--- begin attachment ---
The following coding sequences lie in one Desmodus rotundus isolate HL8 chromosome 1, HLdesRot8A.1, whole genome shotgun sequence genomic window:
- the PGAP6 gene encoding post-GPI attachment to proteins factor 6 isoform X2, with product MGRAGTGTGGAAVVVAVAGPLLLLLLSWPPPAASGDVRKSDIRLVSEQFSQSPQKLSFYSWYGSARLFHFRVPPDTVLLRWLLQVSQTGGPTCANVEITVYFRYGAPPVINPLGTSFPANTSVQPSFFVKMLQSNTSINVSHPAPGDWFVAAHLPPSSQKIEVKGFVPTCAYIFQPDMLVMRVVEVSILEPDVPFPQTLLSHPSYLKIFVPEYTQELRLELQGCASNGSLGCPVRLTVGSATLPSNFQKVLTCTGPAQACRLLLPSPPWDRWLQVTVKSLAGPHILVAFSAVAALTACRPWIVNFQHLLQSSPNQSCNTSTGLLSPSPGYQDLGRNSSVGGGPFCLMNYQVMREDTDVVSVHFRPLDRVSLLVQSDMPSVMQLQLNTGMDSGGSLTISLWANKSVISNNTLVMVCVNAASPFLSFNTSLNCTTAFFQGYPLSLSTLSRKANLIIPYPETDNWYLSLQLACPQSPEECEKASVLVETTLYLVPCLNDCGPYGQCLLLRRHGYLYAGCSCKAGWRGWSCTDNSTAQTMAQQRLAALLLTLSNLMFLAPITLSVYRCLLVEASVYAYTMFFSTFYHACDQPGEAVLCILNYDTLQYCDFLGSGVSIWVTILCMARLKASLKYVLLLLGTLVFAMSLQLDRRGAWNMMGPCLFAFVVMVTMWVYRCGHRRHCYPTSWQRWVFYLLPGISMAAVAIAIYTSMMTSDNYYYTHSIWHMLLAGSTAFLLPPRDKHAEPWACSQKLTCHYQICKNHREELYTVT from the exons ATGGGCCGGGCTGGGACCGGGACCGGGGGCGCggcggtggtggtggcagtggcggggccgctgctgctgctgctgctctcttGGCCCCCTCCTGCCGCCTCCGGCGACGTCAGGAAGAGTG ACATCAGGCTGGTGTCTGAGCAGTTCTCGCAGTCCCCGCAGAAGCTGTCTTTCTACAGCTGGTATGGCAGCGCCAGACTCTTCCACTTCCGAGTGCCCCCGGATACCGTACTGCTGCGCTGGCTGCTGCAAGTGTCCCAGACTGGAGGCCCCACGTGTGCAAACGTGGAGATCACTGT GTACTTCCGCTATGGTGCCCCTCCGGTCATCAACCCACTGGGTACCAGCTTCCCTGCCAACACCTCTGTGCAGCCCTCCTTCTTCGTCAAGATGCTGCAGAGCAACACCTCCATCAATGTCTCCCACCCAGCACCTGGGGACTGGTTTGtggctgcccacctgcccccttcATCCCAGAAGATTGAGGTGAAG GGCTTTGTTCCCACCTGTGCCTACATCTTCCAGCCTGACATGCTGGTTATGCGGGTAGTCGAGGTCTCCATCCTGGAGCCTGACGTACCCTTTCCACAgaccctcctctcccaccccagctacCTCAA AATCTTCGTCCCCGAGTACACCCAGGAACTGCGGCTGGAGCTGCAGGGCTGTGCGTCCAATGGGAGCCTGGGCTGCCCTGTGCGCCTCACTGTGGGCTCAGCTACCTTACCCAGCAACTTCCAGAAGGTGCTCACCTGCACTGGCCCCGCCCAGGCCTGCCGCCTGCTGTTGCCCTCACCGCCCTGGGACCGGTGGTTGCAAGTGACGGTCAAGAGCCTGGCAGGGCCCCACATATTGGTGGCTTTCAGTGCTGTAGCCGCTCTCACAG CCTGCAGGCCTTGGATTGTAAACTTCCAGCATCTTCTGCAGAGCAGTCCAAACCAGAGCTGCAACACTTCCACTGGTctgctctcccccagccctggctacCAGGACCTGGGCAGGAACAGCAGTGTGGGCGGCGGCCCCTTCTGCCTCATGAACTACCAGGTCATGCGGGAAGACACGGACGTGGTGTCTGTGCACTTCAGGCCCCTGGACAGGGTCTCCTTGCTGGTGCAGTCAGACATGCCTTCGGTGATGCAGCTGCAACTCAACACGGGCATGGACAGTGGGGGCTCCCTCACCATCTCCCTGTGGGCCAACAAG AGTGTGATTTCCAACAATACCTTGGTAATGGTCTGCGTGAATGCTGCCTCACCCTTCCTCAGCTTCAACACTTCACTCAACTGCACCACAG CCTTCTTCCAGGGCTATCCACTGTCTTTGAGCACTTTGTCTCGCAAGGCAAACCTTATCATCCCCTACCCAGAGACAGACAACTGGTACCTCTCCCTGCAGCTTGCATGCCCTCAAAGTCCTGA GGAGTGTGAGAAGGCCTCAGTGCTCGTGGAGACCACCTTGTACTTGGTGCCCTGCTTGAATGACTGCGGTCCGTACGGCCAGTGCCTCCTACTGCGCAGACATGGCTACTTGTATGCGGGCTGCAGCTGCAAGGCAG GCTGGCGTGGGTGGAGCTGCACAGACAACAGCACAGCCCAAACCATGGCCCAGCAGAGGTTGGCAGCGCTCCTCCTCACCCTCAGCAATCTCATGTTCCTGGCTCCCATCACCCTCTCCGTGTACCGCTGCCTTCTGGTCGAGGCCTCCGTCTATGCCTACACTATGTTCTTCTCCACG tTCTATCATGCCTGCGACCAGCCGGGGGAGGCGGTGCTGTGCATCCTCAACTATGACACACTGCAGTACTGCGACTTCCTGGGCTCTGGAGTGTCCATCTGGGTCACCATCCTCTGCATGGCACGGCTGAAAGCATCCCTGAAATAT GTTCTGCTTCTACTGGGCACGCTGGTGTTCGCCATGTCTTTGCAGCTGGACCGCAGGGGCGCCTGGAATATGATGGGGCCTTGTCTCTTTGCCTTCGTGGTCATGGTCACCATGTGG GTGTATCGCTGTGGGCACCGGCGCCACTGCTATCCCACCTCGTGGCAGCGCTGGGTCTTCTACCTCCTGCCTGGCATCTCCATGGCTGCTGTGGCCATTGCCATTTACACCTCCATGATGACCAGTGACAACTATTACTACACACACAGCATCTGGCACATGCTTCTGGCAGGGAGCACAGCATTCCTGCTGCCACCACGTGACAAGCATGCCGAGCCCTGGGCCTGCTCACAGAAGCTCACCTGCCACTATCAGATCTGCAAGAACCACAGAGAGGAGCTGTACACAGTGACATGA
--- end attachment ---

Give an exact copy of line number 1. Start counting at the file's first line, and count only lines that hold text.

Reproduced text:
The following coding sequences lie in one Desmodus rotundus isolate HL8 chromosome 1, HLdesRot8A.1, whole genome shotgun sequence genomic window: